From clippings in the scrapbook, we learn that Walton earned a Distinguished Service Cross for carrying “a message over territory generally thought impassable during daylight. He accomplished his mission in spite of having been wounded and nearly buried by a shell explosion.”  An excerpt from his November 24th letter seems to recall this incident during the Second Battle of the Marne:

“So we crossed the Marne Sunday night on July 21, 1918…Next morning word was received that we were to attack immediately … Shrieks from dying and wounded.  The ground was littered with relics of our charge, packs, German helmets, rifles, bayonets, and German machine guns and belts of cartridges, and very many German graves … We kept moving steadily forward amid the racket of hammers from the machine guns, like the riveting of bolts with a riveting machine … The fire continued and increased all that day and all the next day.  So for two days and nights we were without sleep, food, and were fighting at night amid the downward pour of rain … That evening as things became more quiet I found one of the platoons.  We marched back to a woods where we intended to reorganize our company.  I started out immediately to locate our rolling kitchens as hunger and thirst [were] driving me mad.  It was on this mission that I was hit by an exploding shell, and a small fragment of shrapnel tore its way thru my left hand.  I was sent back to the field hospital in trucks and later was sent by train to Contrexeville Base Hospital 32, 40 miles from the front.”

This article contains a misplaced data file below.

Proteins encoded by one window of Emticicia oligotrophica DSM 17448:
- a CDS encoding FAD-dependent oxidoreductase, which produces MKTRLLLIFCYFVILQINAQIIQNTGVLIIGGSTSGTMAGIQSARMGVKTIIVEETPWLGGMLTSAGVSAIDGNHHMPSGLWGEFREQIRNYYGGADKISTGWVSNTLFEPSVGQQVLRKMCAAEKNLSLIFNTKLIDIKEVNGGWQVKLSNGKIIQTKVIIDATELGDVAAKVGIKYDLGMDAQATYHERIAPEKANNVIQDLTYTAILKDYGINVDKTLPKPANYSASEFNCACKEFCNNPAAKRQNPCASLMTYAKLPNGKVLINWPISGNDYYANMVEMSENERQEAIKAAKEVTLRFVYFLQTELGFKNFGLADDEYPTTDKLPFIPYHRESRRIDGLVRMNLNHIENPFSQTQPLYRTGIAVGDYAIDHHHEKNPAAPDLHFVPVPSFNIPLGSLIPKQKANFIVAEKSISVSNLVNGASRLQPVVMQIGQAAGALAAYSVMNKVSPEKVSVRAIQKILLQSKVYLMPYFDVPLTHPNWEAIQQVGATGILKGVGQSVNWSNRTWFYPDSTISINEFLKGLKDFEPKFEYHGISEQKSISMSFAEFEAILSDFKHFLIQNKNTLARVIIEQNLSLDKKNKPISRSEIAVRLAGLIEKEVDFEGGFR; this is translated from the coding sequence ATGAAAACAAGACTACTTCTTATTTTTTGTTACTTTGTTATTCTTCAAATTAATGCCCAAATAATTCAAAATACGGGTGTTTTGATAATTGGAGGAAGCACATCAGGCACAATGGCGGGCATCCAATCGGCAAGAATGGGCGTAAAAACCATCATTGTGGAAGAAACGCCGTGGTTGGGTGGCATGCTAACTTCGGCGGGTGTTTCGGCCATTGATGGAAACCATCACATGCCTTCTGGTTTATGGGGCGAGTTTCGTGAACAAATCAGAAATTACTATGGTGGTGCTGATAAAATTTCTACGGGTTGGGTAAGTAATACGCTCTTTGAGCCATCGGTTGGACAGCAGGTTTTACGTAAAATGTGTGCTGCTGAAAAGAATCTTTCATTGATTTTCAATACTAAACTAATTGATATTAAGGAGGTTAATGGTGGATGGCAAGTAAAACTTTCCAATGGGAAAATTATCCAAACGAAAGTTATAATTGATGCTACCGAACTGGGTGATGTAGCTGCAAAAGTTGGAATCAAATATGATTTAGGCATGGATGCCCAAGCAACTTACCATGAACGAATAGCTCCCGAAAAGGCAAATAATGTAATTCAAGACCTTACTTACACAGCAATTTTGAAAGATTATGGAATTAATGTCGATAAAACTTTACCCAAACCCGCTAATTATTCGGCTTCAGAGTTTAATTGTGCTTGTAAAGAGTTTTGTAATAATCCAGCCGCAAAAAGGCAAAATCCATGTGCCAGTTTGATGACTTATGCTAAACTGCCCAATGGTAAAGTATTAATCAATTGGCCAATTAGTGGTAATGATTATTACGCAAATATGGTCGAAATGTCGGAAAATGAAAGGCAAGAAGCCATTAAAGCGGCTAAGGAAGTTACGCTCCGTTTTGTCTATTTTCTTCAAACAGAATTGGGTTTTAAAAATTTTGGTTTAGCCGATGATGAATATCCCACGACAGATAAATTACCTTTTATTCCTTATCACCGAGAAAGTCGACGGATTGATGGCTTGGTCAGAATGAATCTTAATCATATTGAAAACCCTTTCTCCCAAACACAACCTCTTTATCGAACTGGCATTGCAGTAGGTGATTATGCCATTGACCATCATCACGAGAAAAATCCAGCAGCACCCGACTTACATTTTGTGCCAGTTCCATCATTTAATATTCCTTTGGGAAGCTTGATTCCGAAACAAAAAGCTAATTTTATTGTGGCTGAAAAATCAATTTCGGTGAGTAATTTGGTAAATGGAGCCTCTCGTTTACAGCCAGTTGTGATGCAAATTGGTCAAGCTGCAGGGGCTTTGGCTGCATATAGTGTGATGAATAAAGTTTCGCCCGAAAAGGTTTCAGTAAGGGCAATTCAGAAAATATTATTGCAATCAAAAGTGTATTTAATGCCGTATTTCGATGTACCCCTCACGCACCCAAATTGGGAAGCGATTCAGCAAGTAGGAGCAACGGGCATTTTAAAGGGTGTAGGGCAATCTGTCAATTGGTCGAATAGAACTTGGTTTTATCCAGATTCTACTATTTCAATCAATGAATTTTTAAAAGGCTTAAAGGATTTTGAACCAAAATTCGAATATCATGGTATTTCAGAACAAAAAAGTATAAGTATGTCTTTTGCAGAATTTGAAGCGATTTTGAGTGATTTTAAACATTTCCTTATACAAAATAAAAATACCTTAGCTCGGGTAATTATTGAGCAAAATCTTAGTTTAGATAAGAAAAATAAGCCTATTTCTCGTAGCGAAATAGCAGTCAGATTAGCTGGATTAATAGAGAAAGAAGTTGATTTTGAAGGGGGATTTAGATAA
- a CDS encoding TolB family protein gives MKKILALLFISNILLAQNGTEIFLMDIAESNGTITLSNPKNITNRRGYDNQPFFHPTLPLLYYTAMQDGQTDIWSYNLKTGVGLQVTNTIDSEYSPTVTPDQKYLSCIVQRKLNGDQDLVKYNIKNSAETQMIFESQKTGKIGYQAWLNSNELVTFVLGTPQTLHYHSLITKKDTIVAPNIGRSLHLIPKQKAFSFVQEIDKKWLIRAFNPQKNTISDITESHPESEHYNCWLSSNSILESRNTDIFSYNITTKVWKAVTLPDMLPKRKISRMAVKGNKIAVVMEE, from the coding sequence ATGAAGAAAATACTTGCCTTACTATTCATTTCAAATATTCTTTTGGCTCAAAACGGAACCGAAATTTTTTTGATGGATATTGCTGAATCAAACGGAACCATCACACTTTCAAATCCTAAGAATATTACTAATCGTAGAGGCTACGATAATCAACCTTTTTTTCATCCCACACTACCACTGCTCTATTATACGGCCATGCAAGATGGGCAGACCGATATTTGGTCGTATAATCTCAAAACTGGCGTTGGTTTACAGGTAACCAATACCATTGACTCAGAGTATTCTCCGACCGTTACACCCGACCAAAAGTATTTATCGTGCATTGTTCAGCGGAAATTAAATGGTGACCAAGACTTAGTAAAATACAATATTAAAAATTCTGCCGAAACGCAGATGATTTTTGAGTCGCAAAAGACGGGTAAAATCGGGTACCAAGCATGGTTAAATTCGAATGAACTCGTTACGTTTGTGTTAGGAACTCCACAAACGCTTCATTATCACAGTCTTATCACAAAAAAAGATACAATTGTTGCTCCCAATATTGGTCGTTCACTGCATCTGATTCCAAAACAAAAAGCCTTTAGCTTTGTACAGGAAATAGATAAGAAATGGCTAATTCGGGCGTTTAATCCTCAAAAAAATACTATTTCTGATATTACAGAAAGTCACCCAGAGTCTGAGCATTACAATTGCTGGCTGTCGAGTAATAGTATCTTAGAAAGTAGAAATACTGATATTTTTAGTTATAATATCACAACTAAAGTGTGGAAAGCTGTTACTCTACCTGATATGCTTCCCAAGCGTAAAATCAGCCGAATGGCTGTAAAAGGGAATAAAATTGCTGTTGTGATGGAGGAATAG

Interior view of "dressing room" at Hospital A at Base Hospital 32, Contrexeville, showing a group of soldiers and staff

Hospital A at Base Hospital 32, Contrexeville, ca. 1917-1919
(Photo from Wikimedia Commons, In Public Domain)

 

After recovering at Contrexeville, Walton returned to the front.  Wounded in the hand again in the Argonne Forest, Walton apparently saw the end of the war while hospitalized, and was able to return to the States in December, 1918.  He, with other members of the 4th Regiment, was awarded the Croix de Guerre 1914–1918.

 

Postcard showing a crowd of people filling a French city street, with the text in English and French, "The Great War is Finished!"

“The Great War is Finished!”
 A postcard Walton acquired while in France, 1918.
(Postcard from collection A&M 3694, Elmer Arthur Walton, Soldier,
 World War I Letter, Scrapbook, and Other Material)

 

This blog is part of a continuing series commemorating the 100th anniversary of America’s participation in the First World War.  See also:

Discovering World War I at the History Center, Part 1:  The John A. Thorn Collection

Sources consulted:

Wikipedia articles regarding:
4th Infantry Regiment (United States)
Hundred Days Offensive
Second Battle of the Marne
Battle of Saint-Mihiel
Meuse-Argonne Offensive

Website:
The Distinguished Service Cross, World War I, To Members of the U.S. Army

Archival Collection:
Elmer Arthur Walton, Soldier, World War I Letter, Scrapbook, and Other Material, A&M 3694